The issue with this statement is with our definition of "fair." We do not know how much one person suffers and whether it's more or less than we do. We also don't know whether something we find terrible today isn't life's greatest gift ten years from now.
There are things in life we can control and things we can't. Put your time and energy towards those things you can control.
"More is better" is a trap we fall into even though most people understand that materialism and conspicuous consumption are really empty pursuits. We want to travel more, see more, do more, more friends, more options, more, more, more.
More options tend to make us more unhappy instead of happier. We have to focus on a handful of pursuits and people and focus on them passionately.
Goals are great to have. You will be aimless without them. But goals do have some dangers. At times we become so obsessed with our goals that we sacrifice other parts of our life. And when we achieve our goals, if we're too invested in them, we feel empty afterwards.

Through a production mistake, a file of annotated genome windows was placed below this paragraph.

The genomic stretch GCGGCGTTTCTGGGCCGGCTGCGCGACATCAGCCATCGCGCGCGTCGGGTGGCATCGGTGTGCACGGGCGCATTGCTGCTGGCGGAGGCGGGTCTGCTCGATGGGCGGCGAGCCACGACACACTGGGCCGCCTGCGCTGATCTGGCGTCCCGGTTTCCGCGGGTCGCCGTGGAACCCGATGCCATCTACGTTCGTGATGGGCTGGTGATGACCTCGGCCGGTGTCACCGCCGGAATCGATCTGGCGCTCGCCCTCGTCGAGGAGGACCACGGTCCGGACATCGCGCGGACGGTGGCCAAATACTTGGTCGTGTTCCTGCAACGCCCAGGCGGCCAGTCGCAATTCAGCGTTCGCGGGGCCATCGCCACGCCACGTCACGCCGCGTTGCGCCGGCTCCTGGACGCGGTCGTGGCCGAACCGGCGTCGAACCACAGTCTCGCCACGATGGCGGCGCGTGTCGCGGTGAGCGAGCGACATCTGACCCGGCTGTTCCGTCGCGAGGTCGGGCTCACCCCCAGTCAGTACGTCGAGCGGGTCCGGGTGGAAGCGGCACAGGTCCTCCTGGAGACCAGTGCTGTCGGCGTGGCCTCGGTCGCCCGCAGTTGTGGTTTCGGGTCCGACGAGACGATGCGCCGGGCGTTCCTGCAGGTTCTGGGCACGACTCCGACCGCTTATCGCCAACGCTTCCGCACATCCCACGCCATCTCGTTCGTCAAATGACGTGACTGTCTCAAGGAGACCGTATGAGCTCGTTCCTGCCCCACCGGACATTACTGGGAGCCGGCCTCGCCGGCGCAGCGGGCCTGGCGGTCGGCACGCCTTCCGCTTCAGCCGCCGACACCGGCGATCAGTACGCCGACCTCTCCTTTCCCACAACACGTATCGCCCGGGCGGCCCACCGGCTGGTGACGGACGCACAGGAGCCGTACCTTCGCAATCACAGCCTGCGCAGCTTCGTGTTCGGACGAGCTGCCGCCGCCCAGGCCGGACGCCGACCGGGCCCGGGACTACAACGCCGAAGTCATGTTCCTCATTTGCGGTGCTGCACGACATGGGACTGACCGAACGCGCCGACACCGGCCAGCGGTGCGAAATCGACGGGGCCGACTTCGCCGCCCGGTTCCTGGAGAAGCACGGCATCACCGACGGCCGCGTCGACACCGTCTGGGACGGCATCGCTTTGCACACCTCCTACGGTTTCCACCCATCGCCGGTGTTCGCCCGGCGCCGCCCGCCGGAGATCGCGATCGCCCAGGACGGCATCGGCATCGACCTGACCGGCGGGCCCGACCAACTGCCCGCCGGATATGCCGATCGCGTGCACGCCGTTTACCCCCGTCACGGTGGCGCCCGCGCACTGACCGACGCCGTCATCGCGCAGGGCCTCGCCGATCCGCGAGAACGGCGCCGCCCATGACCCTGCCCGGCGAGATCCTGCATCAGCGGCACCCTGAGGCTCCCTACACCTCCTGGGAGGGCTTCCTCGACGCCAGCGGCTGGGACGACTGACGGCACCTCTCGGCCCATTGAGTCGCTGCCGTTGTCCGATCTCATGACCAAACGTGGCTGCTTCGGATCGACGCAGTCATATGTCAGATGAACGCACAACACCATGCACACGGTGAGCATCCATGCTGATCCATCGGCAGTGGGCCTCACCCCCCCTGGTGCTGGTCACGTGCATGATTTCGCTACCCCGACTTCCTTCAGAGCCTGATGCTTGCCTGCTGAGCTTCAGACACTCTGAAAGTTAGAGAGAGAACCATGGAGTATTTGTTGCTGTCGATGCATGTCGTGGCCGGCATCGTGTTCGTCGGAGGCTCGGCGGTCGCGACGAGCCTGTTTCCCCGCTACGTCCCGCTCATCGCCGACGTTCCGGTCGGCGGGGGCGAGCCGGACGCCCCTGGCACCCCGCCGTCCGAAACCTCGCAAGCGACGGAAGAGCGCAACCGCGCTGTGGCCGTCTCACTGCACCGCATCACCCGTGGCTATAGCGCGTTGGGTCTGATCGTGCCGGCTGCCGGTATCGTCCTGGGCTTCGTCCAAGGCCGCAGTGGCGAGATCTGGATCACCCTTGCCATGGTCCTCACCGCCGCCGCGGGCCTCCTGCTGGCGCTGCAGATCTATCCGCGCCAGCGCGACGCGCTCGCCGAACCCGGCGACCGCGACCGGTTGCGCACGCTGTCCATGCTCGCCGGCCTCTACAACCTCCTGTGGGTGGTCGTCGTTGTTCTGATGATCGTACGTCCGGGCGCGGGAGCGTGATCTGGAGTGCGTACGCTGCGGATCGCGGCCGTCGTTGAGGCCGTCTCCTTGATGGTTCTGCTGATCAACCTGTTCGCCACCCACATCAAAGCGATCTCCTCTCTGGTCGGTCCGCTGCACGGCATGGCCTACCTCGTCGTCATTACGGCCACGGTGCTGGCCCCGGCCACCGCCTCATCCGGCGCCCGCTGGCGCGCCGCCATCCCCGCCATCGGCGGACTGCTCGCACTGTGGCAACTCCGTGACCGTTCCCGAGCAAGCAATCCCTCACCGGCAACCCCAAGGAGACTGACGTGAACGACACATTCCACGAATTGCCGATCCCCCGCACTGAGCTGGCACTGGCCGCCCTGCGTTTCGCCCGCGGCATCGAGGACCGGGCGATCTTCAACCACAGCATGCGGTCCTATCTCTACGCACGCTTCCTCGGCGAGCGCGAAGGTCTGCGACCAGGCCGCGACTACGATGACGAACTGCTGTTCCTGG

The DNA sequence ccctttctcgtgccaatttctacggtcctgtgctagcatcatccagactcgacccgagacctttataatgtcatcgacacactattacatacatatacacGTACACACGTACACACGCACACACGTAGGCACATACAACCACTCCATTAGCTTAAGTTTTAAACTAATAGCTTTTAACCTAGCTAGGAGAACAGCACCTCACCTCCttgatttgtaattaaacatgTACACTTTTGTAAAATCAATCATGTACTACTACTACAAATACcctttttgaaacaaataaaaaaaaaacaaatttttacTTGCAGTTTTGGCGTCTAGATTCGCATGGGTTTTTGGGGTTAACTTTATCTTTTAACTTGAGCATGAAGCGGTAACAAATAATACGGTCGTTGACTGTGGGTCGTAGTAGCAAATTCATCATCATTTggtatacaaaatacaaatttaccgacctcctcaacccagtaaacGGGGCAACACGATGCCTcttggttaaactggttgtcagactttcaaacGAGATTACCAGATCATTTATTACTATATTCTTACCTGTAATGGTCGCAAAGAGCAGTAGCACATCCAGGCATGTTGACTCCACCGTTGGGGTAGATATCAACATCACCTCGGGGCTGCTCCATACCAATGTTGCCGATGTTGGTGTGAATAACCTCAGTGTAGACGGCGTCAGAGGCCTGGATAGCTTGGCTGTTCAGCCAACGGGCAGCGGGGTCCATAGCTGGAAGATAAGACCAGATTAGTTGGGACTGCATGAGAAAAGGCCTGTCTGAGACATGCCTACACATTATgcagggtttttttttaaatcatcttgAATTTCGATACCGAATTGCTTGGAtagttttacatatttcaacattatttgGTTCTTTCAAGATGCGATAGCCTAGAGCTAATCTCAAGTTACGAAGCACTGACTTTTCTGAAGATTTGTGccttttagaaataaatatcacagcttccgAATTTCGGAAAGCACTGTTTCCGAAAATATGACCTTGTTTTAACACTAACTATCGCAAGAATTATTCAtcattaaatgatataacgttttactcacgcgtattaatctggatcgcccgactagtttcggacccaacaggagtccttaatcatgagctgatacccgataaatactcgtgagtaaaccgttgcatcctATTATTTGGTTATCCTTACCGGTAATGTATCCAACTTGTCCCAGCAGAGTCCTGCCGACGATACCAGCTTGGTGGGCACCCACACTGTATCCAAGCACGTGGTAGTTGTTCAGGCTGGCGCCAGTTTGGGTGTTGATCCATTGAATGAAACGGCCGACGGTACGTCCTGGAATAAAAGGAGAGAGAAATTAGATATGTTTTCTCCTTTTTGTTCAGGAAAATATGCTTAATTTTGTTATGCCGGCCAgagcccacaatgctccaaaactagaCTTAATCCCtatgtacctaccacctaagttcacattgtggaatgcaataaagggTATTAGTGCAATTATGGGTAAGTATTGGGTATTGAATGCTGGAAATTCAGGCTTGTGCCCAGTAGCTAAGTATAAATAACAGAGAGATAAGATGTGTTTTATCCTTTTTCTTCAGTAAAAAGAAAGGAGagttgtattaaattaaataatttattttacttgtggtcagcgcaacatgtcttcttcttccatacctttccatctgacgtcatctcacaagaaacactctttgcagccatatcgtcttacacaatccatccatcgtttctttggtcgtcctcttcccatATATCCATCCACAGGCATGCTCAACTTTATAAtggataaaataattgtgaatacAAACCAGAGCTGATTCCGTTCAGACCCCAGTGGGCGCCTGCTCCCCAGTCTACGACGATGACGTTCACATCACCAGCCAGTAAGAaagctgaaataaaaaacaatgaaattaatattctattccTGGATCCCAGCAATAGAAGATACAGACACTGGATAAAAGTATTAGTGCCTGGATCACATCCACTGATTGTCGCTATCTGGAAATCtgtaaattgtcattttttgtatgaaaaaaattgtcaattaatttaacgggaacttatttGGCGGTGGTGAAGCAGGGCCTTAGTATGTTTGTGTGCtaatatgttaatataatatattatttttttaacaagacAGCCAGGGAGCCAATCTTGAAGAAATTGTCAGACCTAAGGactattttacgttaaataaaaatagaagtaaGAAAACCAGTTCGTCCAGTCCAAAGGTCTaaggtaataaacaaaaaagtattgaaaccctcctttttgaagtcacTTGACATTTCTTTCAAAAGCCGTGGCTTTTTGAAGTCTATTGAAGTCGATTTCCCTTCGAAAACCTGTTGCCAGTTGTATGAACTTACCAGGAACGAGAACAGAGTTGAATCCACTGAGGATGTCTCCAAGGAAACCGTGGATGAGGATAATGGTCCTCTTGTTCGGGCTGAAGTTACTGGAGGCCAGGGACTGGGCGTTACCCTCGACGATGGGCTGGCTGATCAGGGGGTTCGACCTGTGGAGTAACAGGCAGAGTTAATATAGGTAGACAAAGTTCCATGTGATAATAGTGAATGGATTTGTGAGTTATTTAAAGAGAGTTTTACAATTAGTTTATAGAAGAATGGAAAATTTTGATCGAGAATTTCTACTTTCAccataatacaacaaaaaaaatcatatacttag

Goals cannot make you happy. Goals are a means to an end, not an end in themselves. They are only supposed to give some direction.
Self-improvement has one dangerous drawback: the sense that it's accomplishing something can become a low-level addition. In the process, it will gut your emotional life.
The most meaningful moments in life do not show up on your calendar or to-do list. There is often value in doing something that provides no value. Drink a beer, laugh with a friend, talk to your kid, read a book, then sleep a little too late.
We can never be 100% right about anything. There is always room for improvement. If your dating life is a continuous disaster, consider your beliefs about relationships, for example, believing that people are only interested in relationships for what they can get out of it. Or, if you're continually overspending, consider your beliefs about money.
If you keep running into the same problems over and over again in your life, it's probably time to update your beliefs.